Europol has supported the Spanish Guardia Civil and the French Gendarmerie Nationale to dismantle an organised crime group involved in the stealing of vehicles. 40 individuals were arrested in connection to this case (32 in Spain, 8 in France) and 118 stolen vehicles were recovered, the sale of which would have brought over € 4 500 000 to this criminal organisation.
Several house searches were carried out in the region of Madrid (Spain). Chemical substances and professional tools used to manipulate license plates, chassis numbers and false documents, as well stolen cars ready to be exported abroad were discovered and seized.
Initiated in January 2018 by the Spanish authorities, the investigation uncovered that this crime group had been stealing original vehicle documents and vehicles of the same brand as the ones mentioned in the documents. Afterwards, they falsified the vehicles’ identification numbers, produced fake license plates containing valid information and sold these vehicles to Spanish and French car dealers as well as online. The asking price for the stolen vehicles was always slightly below the market price in order to secure a quick sale.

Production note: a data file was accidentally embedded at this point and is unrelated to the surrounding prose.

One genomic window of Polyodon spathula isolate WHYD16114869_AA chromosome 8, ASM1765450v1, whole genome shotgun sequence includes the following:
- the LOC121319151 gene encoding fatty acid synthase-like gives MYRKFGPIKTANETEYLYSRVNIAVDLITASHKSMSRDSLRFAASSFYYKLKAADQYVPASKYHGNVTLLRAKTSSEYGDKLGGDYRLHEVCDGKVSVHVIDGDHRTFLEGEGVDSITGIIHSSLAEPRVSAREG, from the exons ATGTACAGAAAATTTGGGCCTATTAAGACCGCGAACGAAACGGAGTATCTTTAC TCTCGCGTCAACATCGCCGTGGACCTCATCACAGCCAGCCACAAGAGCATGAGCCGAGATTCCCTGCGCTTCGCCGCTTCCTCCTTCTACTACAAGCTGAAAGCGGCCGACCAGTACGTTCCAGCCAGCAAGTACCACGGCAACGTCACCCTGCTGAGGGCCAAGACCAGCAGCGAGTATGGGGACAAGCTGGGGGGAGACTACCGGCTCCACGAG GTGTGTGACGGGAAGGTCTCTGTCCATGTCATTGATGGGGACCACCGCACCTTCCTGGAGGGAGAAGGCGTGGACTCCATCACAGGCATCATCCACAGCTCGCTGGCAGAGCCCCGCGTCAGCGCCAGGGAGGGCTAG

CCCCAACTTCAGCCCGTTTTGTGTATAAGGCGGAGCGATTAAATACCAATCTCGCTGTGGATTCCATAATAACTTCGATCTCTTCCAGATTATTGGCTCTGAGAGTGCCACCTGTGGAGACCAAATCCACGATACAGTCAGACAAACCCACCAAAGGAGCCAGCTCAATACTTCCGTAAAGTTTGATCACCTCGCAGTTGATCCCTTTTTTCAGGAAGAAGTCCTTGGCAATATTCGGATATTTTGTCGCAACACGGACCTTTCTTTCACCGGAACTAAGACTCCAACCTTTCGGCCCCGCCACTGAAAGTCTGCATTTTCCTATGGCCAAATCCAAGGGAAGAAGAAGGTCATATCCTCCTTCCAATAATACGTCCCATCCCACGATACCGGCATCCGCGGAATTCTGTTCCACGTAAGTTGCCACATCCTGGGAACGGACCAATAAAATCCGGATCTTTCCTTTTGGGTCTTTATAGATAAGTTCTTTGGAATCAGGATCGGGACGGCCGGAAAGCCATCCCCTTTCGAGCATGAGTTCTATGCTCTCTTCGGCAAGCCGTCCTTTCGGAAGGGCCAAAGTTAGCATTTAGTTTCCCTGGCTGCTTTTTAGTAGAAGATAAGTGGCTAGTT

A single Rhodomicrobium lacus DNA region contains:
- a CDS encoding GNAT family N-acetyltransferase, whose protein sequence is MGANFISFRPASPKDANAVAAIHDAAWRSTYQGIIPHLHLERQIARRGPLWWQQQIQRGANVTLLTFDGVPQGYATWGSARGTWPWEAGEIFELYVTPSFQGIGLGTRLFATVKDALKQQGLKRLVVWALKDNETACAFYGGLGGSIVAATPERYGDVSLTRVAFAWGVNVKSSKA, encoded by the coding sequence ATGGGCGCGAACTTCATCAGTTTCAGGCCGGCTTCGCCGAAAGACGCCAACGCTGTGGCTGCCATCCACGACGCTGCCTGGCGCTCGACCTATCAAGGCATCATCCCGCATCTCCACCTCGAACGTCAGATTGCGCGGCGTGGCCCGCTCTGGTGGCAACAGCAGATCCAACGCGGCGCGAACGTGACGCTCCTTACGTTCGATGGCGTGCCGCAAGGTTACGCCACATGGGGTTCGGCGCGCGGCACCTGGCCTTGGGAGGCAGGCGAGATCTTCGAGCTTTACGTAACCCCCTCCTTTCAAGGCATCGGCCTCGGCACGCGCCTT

Throughout the investigation, Europol facilitated the exchange of intelligence, hosted and participated in a number of operational meetings and provided analytical support to the investigators. A Europol property crime expert was deployed to France for the action day earlier in June to provide on-the-spot intelligence analysis and forensic support.
The evidence which was gathered during the action days in France and Spain is now being analyse to recover additional vehicles stolen by this organised crime gang.
In 2010 the European Union set up a four-year Policy Cycle to ensure greater continuity in the fight against serious international and organised crime. In 2017 the Council of the EU decided to continue the EU Policy Cycle for the 2018 - 2021 period. It aims to tackle the most significant threats posed by organised and serious international crime to the EU. This is achieved by improving and strengthening cooperation between the relevant services of EU Member States, institutions and agencies, as well as non-EU countries and organisations, including the private sector where relevant. Organised Property Crime is one of the priorities for the Policy Cycle.